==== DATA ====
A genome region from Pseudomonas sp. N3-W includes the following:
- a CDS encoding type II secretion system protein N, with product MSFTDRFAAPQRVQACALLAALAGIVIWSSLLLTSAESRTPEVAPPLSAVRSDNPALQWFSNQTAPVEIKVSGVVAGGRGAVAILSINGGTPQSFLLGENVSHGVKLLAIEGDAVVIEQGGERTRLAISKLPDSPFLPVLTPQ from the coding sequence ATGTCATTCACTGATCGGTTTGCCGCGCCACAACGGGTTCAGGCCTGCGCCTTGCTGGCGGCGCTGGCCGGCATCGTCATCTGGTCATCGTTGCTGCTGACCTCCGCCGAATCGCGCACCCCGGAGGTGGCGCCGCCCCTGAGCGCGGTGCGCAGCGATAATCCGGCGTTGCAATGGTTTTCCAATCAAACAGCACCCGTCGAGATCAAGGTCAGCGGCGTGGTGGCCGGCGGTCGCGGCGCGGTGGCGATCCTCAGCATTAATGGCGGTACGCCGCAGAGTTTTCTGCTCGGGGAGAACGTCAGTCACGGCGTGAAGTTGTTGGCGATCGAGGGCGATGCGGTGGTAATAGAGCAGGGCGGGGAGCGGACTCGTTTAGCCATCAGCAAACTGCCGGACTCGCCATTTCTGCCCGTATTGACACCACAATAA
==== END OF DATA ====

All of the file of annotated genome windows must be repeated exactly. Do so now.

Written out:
A genome region from Pseudomonas sp. N3-W includes the following:
- a CDS encoding type II secretion system protein N, with product MSFTDRFAAPQRVQACALLAALAGIVIWSSLLLTSAESRTPEVAPPLSAVRSDNPALQWFSNQTAPVEIKVSGVVAGGRGAVAILSINGGTPQSFLLGENVSHGVKLLAIEGDAVVIEQGGERTRLAISKLPDSPFLPVLTPQ from the coding sequence ATGTCATTCACTGATCGGTTTGCCGCGCCACAACGGGTTCAGGCCTGCGCCTTGCTGGCGGCGCTGGCCGGCATCGTCATCTGGTCATCGTTGCTGCTGACCTCCGCCGAATCGCGCACCCCGGAGGTGGCGCCGCCCCTGAGCGCGGTGCGCAGCGATAATCCGGCGTTGCAATGGTTTTCCAATCAAACAGCACCCGTCGAGATCAAGGTCAGCGGCGTGGTGGCCGGCGGTCGCGGCGCGGTGGCGATCCTCAGCATTAATGGCGGTACGCCGCAGAGTTTTCTGCTCGGGGAGAACGTCAGTCACGGCGTGAAGTTGTTGGCGATCGAGGGCGATGCGGTGGTAATAGAGCAGGGCGGGGAGCGGACTCGTTTAGCCATCAGCAAACTGCCGGACTCGCCATTTCTGCCCGTATTGACACCACAATAA